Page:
Zatko’s wide-ranging accusations also raise concerns about national security, which will likely be a focus for senators on the panel.
Part of his complaint focuses on questions he asked during the Jan. 6 attack at the Capitol last year. Zatko alleges he asked an executive in charge of engineering how to “seal the production environment” from potential internal protests aligning with the rioters.
Zatko said he was told it was “impossible to protect the production environment” and that all engineers had access without a log of who accessed it or what they did.
Already Zatko’s complaint has led Sens. Ed Markey (D-Mass.) and Richard Blumenthal (D-Conn.) to urge regulatory agencies to investigate Zatko’s allegations.
The Senate more broadly is focusing this week on the risk social media platforms have on national security, as well. A day after Zatko testifies before the Senate Judiciary Committee, the Senate Homeland Security and Governmental Affairs Committee is holding a two-part hearing with current and former social media executives to examine the concerns.
Executives from Twitter, YouTube, Meta and TikTok will testify before the Senate panel Wednesday.
“I am convening this hearing to provide a rare opportunity for the public to hear directly from the architects of these platforms on how they balance their pursuit of increased user engagement and revenue with the risk of funneling people towards violent and dangerous content that threatens the safety of our communities,” Senate Homeland Security Chair Gary Peters (D-Mich.) said in a statement.
The shareholder vote
Twitter shareholders will vote on the embattled deal for Musk to buy the company for $44 billion at a special meeting tomorrow that will likely coincide with the Senate hearing. The hearing is scheduled to begin at 10 a.m., and the shareholder vote is scheduled for 1 p.m. EST.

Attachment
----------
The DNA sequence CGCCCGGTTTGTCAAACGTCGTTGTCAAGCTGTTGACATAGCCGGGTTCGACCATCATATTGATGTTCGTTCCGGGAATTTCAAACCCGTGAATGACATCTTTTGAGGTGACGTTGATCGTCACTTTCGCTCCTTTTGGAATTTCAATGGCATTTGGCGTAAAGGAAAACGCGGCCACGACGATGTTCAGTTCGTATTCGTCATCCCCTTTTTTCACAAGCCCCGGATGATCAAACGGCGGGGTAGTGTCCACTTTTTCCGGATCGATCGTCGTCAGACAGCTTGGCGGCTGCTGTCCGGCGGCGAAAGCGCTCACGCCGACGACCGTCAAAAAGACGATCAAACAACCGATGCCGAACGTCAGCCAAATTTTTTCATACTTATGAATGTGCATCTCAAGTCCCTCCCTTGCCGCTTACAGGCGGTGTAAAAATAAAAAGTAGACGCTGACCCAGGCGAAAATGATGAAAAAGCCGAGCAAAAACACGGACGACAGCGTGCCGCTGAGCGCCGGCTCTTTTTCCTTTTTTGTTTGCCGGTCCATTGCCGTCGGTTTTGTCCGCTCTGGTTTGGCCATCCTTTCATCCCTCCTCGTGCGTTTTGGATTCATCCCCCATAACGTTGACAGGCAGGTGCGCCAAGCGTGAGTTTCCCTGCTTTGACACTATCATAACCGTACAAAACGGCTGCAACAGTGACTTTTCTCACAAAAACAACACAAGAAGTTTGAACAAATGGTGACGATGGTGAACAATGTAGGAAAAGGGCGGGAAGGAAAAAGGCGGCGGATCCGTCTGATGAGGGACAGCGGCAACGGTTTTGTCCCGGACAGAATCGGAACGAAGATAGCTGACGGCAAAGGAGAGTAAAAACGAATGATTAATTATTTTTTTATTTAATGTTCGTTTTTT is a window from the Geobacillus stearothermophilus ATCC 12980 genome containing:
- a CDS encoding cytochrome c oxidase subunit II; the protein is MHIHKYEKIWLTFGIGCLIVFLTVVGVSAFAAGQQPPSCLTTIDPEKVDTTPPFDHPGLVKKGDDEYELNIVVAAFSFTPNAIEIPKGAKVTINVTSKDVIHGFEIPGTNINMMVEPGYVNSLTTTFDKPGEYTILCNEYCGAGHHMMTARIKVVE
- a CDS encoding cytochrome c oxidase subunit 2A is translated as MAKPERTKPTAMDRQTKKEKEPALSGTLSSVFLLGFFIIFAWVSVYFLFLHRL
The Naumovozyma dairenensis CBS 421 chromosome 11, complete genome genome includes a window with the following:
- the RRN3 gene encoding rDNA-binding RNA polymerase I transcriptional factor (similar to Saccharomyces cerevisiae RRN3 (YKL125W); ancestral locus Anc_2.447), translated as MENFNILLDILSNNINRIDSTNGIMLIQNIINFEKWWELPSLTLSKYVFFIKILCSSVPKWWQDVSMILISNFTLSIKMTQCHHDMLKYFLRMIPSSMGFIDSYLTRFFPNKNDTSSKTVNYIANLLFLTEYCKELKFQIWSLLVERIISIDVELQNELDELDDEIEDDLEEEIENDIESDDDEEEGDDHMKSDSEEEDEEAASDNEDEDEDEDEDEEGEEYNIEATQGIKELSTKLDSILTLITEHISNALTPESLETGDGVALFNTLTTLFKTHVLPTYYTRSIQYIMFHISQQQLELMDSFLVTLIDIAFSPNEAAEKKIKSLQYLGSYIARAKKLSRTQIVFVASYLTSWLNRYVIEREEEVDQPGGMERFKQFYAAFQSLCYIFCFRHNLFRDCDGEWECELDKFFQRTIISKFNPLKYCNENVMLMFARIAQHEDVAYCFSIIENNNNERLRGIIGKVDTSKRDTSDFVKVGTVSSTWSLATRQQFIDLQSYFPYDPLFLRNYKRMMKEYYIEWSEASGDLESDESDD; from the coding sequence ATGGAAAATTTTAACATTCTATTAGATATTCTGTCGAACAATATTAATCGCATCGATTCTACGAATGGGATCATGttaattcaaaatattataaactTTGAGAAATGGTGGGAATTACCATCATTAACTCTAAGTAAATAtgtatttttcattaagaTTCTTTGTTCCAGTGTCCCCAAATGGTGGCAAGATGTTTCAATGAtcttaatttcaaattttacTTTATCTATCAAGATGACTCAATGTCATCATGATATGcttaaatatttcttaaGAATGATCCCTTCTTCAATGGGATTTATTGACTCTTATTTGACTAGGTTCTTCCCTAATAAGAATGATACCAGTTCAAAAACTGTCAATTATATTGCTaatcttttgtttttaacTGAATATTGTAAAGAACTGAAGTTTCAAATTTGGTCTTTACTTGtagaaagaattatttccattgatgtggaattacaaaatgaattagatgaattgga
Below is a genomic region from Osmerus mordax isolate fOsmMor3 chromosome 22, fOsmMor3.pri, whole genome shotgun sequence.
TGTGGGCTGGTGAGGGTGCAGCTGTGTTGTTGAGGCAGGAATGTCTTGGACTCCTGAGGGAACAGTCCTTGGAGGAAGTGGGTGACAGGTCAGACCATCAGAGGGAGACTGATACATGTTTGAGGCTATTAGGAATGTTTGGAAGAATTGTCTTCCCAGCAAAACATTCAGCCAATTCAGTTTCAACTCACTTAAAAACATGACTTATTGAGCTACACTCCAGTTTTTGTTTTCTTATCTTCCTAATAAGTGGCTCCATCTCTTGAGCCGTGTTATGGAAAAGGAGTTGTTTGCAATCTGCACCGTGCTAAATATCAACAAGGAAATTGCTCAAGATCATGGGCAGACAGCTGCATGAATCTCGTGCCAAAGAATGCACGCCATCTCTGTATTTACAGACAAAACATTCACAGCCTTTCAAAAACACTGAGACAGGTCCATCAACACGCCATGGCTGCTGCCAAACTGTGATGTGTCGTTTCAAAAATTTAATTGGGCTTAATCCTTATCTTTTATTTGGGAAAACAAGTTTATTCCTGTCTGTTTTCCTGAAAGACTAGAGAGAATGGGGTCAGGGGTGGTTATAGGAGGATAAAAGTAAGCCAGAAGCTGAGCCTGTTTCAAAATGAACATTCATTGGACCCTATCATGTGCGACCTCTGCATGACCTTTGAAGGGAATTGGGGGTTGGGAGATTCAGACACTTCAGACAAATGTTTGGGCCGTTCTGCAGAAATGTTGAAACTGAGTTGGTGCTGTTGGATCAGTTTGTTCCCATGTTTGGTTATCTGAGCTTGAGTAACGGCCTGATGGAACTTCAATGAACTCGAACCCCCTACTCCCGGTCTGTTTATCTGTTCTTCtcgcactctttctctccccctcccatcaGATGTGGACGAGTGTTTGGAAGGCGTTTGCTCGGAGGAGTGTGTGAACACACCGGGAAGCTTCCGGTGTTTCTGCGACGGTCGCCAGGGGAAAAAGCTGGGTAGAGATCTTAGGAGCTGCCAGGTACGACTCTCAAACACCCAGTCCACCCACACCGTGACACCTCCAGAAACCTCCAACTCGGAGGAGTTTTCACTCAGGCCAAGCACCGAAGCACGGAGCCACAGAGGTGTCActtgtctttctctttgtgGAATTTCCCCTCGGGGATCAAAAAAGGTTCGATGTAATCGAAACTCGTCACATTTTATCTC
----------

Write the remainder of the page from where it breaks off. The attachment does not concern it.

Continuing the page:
Twitter’s board of directors unanimously recommended that shareholders vote to approve the adoption of the merger agreement, and analysts say shareholders are expected to overwhelmingly approve the deal.
Despite the outcome of the vote, the deal will still be stuck in limbo as Twitter and Musk await an October 17 trial in Delaware Chancery Court over the company suing to force Musk to follow through on his deal.
“The shareholder approval expected tomorrow formally sets the stage for the Game of Thrones Battle between Musk and Twitter in the Delaware Courts with the high possibility in our opinion that some form of negotiation likely takes place ahead of this date,” Wedbush analysts Dan Ives and John Katsingris said in a note Monday.
How Elon Musk factors in
Musk is trying to back out of the agreement he reached earlier this year with Twitter to buy the company for $44 billion. He argues that Twitter was not forthcoming in its assessment of the number of spam bots on the account, and therefore the deal should be voided.
Part of Zatko’s complaint appears to bolster Musk’s accusations. Zatko even accuses Twitter of “lying” to Musk about bots on the platform.
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Musk’s lawyers are leaning heavily into Zatko’s argument and issued a subpoena for Zatko as part of the case. And last week, a judge ruled that Musk will be able to introduce allegations from Zatko in the case, but denied Musk’s request to delay the trial.
Musk filed twice with the SEC since Zatko’s accusations were published trying to back out of the deal based on the allegations he raised. Both times, Twitter has responded saying his argument is invalid, most recently in a regulatory filing Monday.
“As was the case with each of your prior purported terminations, the Musk Parties third purported termination is invalid for the independent reason that Mr. Musk and the other Musk Parties continue to knowingly, intentionally, willfully, and materially breach the Agreement,” Twitter attorneys wrote in the Monday filing.